Senator Nick Xenophon expects the deal he struck to pass the federal Coalition’s tax cuts on Friday should guarantee that Australia’s first large-scale solar thermal plant begins construction before the next election.
Xenophon got the Coalition government to deliver on its pre-election promise of facilitating solar thermal by agreeing to “fast-track” the tender process and commit $110 million of concessional finance – over and above any funding from CEFC or ARENA.
“The agreement is to help accelerate the development of a solar thermal plant or large-scale solar project at Port Augusta,” energy minister Josh Frydenberg said in a statement to RenewEconomy.
“The government will ask the CEFC and ARENA to formally call for proposals and assess those proposals for funding under their normal rules. An additional $110 million concessional loan will be available from the government if required to accelerate and secure delivery the project.”
The move was welcomed by S.A. premier Jay Weatherill, who confirmed that solar thermal was still in the running for the state government’s long running electricity tender, and could be helped by this initiative.
“Solar thermal firms are bidding for that contract … and that contract, together with the loan that they will get (from the federal government), puts them right in the running to win that contract,” Weatherill told ABC Radio
Finance minister Senator Mathias Cormann told the Senate late on Friday that the money would be delivered at a rate of 3 per cent – that is government bond rate plus 1 per cent.
“This now locks in a process to ensure it happens more quickly,” Cormann said.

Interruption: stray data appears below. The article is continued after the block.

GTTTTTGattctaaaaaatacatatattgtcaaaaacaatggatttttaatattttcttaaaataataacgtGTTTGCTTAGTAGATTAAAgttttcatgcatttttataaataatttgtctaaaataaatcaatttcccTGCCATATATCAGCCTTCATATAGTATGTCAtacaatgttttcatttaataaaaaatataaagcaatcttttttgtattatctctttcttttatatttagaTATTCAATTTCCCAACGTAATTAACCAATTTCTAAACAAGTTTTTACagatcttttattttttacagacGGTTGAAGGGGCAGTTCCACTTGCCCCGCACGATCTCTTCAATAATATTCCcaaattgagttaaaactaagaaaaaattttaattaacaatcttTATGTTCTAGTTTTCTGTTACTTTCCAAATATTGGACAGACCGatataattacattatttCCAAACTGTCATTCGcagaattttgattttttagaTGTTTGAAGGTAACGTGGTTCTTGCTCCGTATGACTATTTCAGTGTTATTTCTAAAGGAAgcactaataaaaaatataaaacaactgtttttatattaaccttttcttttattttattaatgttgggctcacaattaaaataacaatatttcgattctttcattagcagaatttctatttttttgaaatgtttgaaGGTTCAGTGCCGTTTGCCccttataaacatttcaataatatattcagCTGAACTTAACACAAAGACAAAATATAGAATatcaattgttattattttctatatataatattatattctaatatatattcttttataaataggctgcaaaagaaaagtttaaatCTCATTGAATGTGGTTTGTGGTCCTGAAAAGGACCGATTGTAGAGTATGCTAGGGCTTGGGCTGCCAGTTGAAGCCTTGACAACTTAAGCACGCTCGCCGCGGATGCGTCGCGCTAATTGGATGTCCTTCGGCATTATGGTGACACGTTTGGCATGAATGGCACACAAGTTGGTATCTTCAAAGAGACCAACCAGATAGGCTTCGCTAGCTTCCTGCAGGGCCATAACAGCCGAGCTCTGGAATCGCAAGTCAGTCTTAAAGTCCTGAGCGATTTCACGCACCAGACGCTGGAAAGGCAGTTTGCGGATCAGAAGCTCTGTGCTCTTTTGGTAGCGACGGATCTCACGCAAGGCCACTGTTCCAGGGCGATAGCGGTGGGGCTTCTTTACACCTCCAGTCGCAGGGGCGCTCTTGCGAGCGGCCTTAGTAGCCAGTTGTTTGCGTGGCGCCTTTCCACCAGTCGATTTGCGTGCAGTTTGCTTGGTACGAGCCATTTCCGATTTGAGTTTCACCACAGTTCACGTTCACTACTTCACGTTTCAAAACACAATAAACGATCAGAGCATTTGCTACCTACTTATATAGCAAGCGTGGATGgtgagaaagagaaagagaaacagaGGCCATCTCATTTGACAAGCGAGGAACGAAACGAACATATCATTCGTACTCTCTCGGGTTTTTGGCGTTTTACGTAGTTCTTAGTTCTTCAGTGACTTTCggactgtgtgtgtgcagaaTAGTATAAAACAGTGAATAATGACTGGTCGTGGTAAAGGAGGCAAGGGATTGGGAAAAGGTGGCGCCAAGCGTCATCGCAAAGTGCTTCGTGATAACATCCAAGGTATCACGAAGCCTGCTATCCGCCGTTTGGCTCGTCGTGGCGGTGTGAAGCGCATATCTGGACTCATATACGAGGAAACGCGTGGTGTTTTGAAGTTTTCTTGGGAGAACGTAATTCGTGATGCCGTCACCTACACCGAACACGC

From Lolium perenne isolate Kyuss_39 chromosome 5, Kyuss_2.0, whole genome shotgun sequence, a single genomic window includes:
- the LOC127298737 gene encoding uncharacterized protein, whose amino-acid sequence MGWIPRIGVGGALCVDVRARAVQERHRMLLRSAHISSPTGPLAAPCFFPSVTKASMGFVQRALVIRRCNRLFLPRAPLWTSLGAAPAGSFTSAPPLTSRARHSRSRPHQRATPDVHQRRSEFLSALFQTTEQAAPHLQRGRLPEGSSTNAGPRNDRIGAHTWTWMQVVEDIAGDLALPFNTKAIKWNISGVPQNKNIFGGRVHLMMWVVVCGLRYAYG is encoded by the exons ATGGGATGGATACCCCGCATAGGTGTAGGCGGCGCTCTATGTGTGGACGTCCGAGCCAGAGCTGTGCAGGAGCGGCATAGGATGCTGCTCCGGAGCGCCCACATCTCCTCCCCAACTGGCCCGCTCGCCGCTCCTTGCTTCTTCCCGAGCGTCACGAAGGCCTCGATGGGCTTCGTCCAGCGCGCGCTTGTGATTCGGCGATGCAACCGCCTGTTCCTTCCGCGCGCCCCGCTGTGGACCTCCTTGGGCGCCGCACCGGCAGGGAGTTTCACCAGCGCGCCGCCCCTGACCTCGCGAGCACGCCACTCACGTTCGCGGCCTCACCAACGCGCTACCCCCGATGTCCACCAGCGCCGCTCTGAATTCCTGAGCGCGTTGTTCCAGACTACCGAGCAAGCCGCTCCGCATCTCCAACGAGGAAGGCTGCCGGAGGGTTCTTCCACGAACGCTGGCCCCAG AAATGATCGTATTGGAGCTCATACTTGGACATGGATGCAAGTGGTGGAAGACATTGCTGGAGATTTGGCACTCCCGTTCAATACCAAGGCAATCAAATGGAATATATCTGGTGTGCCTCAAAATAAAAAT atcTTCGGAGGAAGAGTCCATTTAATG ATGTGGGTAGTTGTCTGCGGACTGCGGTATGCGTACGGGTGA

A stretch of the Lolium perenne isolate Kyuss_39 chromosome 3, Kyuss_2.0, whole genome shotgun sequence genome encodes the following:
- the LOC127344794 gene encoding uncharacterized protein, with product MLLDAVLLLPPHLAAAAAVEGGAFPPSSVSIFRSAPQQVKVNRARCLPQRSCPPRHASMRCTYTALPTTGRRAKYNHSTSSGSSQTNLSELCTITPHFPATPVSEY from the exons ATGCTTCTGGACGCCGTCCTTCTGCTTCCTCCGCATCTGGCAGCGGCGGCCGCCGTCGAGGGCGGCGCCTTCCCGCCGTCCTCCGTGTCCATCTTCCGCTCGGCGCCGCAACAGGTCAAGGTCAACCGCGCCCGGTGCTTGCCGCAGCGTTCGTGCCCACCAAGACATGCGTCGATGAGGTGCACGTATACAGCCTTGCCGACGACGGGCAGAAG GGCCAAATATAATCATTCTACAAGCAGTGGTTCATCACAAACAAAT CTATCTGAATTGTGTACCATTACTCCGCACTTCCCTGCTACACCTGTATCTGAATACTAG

“I have spelled out our commitment to accelerate and secure delivery of the solar thermal project in Port Augusta through a formal call for proposals through the Australian Renewable Energy Agency and the Clean Energy Finance Corporation.”
Although the actual policy is no different to that stated before the election – and largely ignored since – advocates of large-scale solar towers with molten salt storage say it is a significant step forward because it finally has a dollar figure.
Xenophon likes solar thermal, firstly because it is not wind energy (which he doesn’t like), but mostly because it is dispatchable – able to provide power at night, or 24/7, and to provide “inertia” and “synchronous” energy through its steam turbines.
“The solar thermal plant – a demonstration plant – effectively provides baseload power or, at the very least, intermediate and peaking power,” Xenophon said. (In fact, it can do all three, depending on its set-up).
“It will be a world-class demonstration in South Australia that will create a thousand jobs in its construction phase,” he told the Senate.
“These are all important issues and will show the rest of Australia that you can build baseload renewables, which are fundamental to dealing with issues of inertia and security of supply.”
Senator Xenophon said Prime Minister Malcolm Turnbull had assured him the project “was a goer”, but there are a few hurdles to get across before then.
Firstly, the delivery is effectively out of the government’s hands as the final call will emerge from a tender process, and presumably more support from either the CEFC or ARENA, or both, but most importantly, a power purchase agreement with the South Australian government.